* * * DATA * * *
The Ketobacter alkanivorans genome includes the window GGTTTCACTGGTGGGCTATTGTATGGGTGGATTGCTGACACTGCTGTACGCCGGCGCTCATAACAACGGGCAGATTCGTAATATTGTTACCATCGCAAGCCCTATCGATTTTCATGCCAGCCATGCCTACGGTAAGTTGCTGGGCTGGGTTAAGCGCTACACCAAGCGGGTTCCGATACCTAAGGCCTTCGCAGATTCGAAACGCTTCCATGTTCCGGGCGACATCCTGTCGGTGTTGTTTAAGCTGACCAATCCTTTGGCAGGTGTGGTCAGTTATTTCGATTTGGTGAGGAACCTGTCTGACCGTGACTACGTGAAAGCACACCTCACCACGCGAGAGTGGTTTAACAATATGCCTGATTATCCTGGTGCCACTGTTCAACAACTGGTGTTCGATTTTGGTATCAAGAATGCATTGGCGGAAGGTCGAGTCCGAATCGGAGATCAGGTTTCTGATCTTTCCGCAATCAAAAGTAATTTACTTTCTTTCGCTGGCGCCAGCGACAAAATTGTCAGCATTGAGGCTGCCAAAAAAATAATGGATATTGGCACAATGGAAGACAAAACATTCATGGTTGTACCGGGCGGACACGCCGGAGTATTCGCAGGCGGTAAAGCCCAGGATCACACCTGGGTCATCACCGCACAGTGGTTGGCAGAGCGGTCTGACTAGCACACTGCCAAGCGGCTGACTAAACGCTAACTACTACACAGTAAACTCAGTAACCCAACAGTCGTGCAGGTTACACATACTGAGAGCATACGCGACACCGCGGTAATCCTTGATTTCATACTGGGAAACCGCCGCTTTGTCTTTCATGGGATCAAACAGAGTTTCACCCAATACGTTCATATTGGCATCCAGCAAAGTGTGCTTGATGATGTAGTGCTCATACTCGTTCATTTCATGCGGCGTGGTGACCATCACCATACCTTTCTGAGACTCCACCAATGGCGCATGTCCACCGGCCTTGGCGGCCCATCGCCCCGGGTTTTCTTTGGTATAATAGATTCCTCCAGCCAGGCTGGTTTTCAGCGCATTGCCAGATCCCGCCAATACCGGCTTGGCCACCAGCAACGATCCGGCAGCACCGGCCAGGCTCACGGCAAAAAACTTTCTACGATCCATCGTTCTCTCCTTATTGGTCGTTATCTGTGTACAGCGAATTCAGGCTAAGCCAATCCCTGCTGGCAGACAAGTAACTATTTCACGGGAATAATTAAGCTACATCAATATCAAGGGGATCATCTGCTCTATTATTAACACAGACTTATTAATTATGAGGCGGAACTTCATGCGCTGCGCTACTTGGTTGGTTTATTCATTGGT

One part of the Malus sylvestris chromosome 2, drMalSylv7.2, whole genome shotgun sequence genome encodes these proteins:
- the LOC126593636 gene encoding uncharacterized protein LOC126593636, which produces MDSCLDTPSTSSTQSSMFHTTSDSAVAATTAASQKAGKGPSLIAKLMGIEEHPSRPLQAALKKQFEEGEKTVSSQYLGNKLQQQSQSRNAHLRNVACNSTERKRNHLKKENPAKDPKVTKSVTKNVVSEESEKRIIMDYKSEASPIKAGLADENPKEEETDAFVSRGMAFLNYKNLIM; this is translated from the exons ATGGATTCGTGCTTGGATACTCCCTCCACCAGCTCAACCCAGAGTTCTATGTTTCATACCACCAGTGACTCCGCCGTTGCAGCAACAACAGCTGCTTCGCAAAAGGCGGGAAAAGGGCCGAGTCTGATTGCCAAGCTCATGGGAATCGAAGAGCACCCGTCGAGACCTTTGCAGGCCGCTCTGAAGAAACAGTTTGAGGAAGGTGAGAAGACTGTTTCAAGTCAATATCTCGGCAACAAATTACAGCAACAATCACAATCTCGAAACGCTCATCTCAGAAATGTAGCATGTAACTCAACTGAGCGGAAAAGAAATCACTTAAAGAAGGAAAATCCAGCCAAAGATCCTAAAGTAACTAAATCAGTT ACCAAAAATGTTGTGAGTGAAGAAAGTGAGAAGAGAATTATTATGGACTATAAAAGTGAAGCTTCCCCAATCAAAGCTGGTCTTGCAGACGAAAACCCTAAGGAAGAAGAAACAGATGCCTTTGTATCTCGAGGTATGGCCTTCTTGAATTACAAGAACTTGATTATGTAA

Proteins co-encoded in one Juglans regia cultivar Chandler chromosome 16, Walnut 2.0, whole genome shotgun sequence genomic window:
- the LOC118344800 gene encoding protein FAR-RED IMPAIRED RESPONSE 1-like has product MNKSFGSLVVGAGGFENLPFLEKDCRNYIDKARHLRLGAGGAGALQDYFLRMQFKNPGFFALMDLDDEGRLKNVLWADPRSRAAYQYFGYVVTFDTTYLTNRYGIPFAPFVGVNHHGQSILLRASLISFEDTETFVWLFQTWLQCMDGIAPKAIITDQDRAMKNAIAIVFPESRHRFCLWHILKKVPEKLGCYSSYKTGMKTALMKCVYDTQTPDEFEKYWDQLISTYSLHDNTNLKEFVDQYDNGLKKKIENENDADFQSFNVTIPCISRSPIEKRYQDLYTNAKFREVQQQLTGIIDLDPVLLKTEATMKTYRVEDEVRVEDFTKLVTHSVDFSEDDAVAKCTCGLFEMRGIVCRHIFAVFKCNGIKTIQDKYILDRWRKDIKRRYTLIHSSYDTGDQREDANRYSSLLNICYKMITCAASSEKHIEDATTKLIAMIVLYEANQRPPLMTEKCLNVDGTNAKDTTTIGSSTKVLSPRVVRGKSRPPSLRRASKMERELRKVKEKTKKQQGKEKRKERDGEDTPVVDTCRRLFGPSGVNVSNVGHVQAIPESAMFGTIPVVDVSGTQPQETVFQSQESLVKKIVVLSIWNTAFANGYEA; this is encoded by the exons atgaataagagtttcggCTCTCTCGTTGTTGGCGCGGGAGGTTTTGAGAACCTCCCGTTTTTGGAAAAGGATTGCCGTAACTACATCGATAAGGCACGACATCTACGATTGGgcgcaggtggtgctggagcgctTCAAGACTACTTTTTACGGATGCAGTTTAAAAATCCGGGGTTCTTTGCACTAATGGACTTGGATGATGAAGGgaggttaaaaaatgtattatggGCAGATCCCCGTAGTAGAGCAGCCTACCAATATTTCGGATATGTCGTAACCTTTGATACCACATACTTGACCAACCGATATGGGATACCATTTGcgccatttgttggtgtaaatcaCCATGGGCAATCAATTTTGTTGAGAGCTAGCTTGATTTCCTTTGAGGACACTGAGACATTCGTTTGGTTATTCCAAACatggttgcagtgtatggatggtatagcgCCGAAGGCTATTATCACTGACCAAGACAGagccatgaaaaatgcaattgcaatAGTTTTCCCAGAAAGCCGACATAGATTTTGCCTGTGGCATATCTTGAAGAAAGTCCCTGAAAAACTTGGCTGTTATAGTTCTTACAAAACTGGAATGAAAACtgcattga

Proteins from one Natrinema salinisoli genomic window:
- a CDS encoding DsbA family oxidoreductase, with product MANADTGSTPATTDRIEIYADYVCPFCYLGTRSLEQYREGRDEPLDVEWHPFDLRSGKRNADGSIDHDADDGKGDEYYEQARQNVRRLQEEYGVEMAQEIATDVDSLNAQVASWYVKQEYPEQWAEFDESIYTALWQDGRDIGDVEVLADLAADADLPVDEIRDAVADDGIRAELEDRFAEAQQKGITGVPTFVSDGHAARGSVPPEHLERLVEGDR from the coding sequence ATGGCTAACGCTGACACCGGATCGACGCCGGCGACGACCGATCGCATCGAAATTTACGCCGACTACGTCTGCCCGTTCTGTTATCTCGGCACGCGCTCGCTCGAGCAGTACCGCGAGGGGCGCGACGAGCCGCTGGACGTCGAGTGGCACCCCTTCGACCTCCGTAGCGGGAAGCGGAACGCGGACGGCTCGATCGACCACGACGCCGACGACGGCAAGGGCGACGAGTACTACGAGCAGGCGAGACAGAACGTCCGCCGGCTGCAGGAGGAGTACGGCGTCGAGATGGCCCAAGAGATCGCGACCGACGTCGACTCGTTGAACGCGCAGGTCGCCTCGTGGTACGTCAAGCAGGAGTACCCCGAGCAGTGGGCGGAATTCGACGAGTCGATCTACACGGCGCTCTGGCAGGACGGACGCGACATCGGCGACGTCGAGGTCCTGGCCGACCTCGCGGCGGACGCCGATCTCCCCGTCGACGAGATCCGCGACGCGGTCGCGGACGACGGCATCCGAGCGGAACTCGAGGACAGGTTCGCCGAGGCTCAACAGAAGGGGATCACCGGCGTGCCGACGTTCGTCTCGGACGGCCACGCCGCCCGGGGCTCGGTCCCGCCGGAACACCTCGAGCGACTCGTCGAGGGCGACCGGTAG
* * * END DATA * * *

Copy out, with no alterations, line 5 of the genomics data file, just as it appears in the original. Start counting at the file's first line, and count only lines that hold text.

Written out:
- the LOC118344800 gene encoding protein FAR-RED IMPAIRED RESPONSE 1-like has product MNKSFGSLVVGAGGFENLPFLEKDCRNYIDKARHLRLGAGGAGALQDYFLRMQFKNPGFFALMDLDDEGRLKNVLWADPRSRAAYQYFGYVVTFDTTYLTNRYGIPFAPFVGVNHHGQSILLRASLISFEDTETFVWLFQTWLQCMDGIAPKAIITDQDRAMKNAIAIVFPESRHRFCLWHILKKVPEKLGCYSSYKTGMKTALMKCVYDTQTPDEFEKYWDQLISTYSLHDNTNLKEFVDQYDNGLKKKIENENDADFQSFNVTIPCISRSPIEKRYQDLYTNAKFREVQQQLTGIIDLDPVLLKTEATMKTYRVEDEVRVEDFTKLVTHSVDFSEDDAVAKCTCGLFEMRGIVCRHIFAVFKCNGIKTIQDKYILDRWRKDIKRRYTLIHSSYDTGDQREDANRYSSLLNICYKMITCAASSEKHIEDATTKLIAMIVLYEANQRPPLMTEKCLNVDGTNAKDTTTIGSSTKVLSPRVVRGKSRPPSLRRASKMERELRKVKEKTKKQQGKEKRKERDGEDTPVVDTCRRLFGPSGVNVSNVGHVQAIPESAMFGTIPVVDVSGTQPQETVFQSQESLVKKIVVLSIWNTAFANGYEA; this is encoded by the exons atgaataagagtttcggCTCTCTCGTTGTTGGCGCGGGAGGTTTTGAGAACCTCCCGTTTTTGGAAAAGGATTGCCGTAACTACATCGATAAGGCACGACATCTACGATTGGgcgcaggtggtgctggagcgctTCAAGACTACTTTTTACGGATGCAGTTTAAAAATCCGGGGTTCTTTGCACTAATGGACTTGGATGATGAAGGgaggttaaaaaatgtattatggGCAGATCCCCGTAGTAGAGCAGCCTACCAATATTTCGGATATGTCGTAACCTTTGATACCACATACTTGACCAACCGATATGGGATACCATTTGcgccatttgttggtgtaaatcaCCATGGGCAATCAATTTTGTTGAGAGCTAGCTTGATTTCCTTTGAGGACACTGAGACATTCGTTTGGTTATTCCAAACatggttgcagtgtatggatggtatagcgCCGAAGGCTATTATCACTGACCAAGACAGagccatgaaaaatgcaattgcaatAGTTTTCCCAGAAAGCCGACATAGATTTTGCCTGTGGCATATCTTGAAGAAAGTCCCTGAAAAACTTGGCTGTTATAGTTCTTACAAAACTGGAATGAAAACtgcattga